226 – Dr. Bryce Lee – Are Muscle Activation Techniques a Waste of Time?

Dr. Bryce Lee
Dr. Bryce Lee

Dr. Bryce Lee (bryce @ strength-space.com) is a former Surface Warfare Naval Officer turned Director of Therapy and Co-founder of StrengthSpace, a provider of resistance-based exercise and physical therapy services located in Chesapeake, Virginia. He is a former CrossFit and Kettlebell addict and following a string of acute and overuse training injuries, became a Body By Science devotee, and eventually began training a few private clients, mainly as a hobby.

Bryce’s doctoral program focused on orthopedics, pain neuroscience and the relationship between systemic inflammation and “mechanical” disorders like tendinopathy and osteoarthritis. 

Listen to Dr. Bryce Lee’s first appearance on the podcast HERE

In this episode, Bryce describes how fatigue correlates with muscle activation, muscle activation techniques (MAT), if MAT adds value to HIT and much more.

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Enjoy the show!

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Show Notes

  • 1:55 – What is muscle activation?
  • 4:32 – What is arthrogenic inhibition?
  • 10:09 – Vladimir Janda’s upper and lower crossed syndromes
  • 15:07 – How muscle fatigue correlates with muscle activation?
  • 25:17 – Muscle Activation Techniques vs. Placebo Effect
  • 31:53 – Bryce’s thoughts on the emergence of many proprietary techniques
  • 42:05 – Importance of evidence in choosing effective exercises/techniques  
  • 49:58 – Why muscle activation techniques or proprietary techniques are prevalent
  • 54:01 – Why muscle activation techniques aren’t that popular in HIT
  • 57:15 – How muscle activation techniques adds value to HIT
  • 1:01:18 – Bryce’s thoughts on the evolution and diversity of fitness studios
  • 1:05:06 – How to recognize that you’re going beyond your level of expertise as a trainer
  • 1:17:44 – How Bryce makes his revenue streams efficient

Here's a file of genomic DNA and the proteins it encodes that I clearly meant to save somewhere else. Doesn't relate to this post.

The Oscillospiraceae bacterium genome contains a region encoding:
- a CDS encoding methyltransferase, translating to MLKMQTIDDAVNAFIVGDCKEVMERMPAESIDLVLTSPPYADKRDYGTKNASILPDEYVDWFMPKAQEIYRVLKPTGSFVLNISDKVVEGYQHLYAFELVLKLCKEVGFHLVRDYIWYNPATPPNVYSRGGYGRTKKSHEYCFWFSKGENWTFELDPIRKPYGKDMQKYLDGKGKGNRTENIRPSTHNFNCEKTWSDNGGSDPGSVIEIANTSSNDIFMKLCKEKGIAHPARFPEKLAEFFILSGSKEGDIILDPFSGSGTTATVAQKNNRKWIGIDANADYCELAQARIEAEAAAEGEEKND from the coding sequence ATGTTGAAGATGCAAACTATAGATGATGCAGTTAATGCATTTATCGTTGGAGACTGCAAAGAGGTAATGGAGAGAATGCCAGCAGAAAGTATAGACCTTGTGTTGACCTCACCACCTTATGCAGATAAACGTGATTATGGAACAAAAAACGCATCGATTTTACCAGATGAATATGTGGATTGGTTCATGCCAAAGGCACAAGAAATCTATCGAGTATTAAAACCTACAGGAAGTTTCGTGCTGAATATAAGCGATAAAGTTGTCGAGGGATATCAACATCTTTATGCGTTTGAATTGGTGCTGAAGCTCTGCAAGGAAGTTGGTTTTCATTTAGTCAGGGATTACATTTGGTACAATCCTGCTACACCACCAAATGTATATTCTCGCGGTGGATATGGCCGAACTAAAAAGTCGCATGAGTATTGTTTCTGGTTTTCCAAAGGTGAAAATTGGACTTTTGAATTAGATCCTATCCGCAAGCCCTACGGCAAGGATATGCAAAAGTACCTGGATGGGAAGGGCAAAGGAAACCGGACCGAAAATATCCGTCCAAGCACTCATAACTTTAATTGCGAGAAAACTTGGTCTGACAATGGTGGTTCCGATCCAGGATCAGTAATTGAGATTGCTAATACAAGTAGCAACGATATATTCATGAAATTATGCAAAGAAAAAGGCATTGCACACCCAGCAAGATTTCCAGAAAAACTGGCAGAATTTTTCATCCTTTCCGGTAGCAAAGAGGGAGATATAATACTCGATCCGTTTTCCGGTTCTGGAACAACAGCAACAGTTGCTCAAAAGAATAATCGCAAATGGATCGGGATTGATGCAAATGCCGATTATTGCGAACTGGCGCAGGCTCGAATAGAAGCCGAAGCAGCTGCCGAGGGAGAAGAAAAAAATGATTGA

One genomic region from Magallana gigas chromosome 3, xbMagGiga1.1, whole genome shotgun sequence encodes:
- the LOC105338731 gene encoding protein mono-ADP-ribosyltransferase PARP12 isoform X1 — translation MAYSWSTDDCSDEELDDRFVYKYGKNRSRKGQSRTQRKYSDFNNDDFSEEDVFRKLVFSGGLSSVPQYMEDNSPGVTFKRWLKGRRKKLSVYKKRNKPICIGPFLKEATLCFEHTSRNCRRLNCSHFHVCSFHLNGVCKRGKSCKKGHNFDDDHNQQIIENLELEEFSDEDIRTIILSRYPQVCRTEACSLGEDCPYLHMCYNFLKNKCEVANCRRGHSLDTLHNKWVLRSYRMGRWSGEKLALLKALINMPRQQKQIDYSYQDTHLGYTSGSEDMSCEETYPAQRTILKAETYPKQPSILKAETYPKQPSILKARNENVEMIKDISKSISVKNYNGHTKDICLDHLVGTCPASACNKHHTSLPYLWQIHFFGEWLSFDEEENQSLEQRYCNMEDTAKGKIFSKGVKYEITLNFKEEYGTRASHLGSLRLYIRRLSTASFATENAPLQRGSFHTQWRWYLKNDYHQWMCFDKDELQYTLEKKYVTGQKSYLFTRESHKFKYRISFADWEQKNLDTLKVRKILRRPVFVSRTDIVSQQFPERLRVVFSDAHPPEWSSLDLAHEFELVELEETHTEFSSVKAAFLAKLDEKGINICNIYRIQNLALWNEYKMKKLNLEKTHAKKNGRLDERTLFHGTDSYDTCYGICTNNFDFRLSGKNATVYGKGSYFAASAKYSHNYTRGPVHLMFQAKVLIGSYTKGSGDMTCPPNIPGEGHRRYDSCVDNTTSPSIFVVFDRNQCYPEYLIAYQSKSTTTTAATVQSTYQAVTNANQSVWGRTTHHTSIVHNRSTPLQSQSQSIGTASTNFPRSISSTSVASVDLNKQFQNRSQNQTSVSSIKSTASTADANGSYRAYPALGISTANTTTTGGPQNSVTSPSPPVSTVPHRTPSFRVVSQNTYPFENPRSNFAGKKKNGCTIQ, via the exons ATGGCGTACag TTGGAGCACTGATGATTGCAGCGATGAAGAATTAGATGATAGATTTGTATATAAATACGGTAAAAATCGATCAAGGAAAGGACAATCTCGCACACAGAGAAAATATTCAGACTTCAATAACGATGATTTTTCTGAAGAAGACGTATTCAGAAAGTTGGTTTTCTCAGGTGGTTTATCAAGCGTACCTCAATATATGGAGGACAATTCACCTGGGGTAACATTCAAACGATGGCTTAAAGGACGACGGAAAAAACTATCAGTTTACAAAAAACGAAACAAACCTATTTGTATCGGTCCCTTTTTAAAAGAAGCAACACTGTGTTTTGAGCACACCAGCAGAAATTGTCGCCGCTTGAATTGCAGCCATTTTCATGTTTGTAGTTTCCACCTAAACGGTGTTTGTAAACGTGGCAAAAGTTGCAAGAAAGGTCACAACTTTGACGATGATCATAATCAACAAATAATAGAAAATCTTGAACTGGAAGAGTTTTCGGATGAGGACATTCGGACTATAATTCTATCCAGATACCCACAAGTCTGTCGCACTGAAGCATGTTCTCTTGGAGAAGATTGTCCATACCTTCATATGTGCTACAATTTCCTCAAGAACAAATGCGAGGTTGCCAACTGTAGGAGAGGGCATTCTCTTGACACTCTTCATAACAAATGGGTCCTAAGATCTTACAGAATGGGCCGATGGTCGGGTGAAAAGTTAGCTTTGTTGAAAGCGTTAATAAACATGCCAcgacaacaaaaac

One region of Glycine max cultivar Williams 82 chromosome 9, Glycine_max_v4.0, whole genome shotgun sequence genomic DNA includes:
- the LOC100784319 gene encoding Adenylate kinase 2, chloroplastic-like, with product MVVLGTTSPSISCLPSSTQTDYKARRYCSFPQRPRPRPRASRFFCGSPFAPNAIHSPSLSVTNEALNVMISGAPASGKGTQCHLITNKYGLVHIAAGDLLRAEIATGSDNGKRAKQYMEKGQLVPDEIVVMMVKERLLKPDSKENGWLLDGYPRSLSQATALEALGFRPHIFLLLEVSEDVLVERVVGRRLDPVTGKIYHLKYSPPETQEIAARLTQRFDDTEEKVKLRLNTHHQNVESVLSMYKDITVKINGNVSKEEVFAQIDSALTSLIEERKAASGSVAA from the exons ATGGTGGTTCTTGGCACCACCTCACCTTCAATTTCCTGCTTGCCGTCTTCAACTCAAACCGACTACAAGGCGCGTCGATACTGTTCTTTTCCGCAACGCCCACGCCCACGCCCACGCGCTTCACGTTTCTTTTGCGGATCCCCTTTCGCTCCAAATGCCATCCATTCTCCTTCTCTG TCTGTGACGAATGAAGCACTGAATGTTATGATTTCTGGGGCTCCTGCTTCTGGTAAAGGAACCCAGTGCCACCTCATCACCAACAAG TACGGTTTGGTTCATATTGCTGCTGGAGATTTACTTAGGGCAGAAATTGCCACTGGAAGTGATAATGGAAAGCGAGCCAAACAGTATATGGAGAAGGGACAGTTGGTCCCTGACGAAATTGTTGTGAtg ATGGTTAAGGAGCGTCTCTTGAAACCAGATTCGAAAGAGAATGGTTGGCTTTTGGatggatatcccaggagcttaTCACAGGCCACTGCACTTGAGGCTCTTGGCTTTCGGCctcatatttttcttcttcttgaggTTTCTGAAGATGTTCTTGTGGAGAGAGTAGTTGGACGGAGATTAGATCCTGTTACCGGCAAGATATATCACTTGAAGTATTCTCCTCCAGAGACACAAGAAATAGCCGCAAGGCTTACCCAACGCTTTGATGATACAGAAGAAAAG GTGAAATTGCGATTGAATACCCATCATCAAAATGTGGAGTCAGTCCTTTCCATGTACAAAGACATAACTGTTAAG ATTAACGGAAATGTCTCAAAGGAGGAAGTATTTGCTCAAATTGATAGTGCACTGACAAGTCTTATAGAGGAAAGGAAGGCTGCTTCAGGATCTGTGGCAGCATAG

Selected Links from the Episode

People Mentioned

Comments 2

  • Great podcast. I’m a former MAT student of this muscle testing. Touch for Health and Neuro-Kinetic Therapy are just like MAT, they all stole the information from Alan Beardall who was a chiropractor.

  • So you went to Youtube for your first introduction to MAT to find out what it’s all about? Youtube? Instead of to MAT’s own website to learn about the science and the official material? Sounds legit.

    I listened to as much of this interview as I could, and frankly, Dr. Bryce is definitely not an expert in what MAT is. Not even a little bit. He only has a rudimentary understanding of the science of what goes into MAT. In fact, many of the aspects that you and he covered were completely incorrect as to the science, the concepts, the techniques and the system as a whole.

    Dr. Bryce states he believes MAT exists to address pain? That’s 100% incorrect. MAT practitioners do not address pain; they address and correct muscular weakness in the human body. That’s it. So it’s actually embarrassing for this guest to literally be incorrect in his foundational belief right off the bat of the interview. If the thesis is incorrect, how can the rest of the content be correct?

    MAT is a modality that is similar to chiropractic, etc. It is science based, and has evidence to back it up. To dismiss it or any modality as “not being peer reviewed” is poor logic. Are only therapies that are peer reviewed or approved by Western Medicine the only ones to be taken seriously? Of course not; that’s an elitist, insecure, proud worldview to embrace. Herbs and nutraceuticals actually work, but Western Medicine scoffs at them. I guess similar to your guest, Western docs would ascribe a placebo effect to those who have true result to nutraceuticals. That’s lazy thinking.

    So interviewer: Why have a guest on to talk about MAT when he is obviously not an expert in the system at all? Is it to further your own confirmation bias against MAT?

    I highly recommend getting the founder of MAT on your podcast for an interview to, you know, really get the inside story on Muscle Activation Techniques. That, plus digging into MuscleActivation.com yourself for the science behind everything.

    MAT professionals generally believe that all modalities have their place, and can be effective. They believe MAT is a useful adjunct to other modalities. They never claim MAT is a “cure” or the end all be all. Such comments were alluded to in this interview, and frankly, it’s border line hearsay. Thankfully, most professionals the world over are publicly respectful and treat each other with professional courtesy, regardless of their practice, business, etc. Unfortunately, the individuals in this interview did not reciprocate.

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